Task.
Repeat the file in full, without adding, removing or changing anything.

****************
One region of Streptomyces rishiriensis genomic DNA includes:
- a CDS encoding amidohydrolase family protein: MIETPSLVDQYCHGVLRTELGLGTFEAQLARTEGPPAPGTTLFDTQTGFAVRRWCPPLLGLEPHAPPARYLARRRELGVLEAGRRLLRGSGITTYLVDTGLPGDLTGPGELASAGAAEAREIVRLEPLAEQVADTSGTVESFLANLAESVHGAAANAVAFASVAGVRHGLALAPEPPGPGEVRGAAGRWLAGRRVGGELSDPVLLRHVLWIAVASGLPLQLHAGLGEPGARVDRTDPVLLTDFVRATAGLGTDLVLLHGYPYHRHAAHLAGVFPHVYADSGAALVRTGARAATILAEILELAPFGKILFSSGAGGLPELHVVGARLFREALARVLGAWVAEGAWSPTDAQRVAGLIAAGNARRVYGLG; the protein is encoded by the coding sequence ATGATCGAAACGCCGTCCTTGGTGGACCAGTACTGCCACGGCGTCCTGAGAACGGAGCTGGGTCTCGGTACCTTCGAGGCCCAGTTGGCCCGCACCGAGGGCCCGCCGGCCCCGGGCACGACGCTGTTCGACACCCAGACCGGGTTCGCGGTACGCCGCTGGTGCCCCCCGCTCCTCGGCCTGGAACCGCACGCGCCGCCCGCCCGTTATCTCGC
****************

One region of Streptomyces rishiriensis genomic DNA includes:
- a CDS encoding amidohydrolase family protein: MIETPSLVDQYCHGVLRTELGLGTFEAQLARTEGPPAPGTTLFDTQTGFAVRRWCPPLLGLEPHAPPARYLARRRELGVLEAGRRLLRGSGITTYLVDTGLPGDLTGPGELASAGAAEAREIVRLEPLAEQVADTSGTVESFLANLAESVHGAAANAVAFASVAGVRHGLALAPEPPGPGEVRGAAGRWLAGRRVGGELSDPVLLRHVLWIAVASGLPLQLHAGLGEPGARVDRTDPVLLTDFVRATAGLGTDLVLLHGYPYHRHAAHLAGVFPHVYADSGAALVRTGARAATILAEILELAPFGKILFSSGAGGLPELHVVGARLFREALARVLGAWVAEGAWSPTDAQRVAGLIAAGNARRVYGLG; the protein is encoded by the coding sequence ATGATCGAAACGCCGTCCTTGGTGGACCAGTACTGCCACGGCGTCCTGAGAACGGAGCTGGGTCTCGGTACCTTCGAGGCCCAGTTGGCCCGCACCGAGGGCCCGCCGGCCCCGGGCACGACGCTGTTCGACACCCAGACCGGGTTCGCGGTACGCCGCTGGTGCCCCCCGCTCCTCGGCCTGGAACCGCACGCGCCGCCCGCCCGTTATCTCGC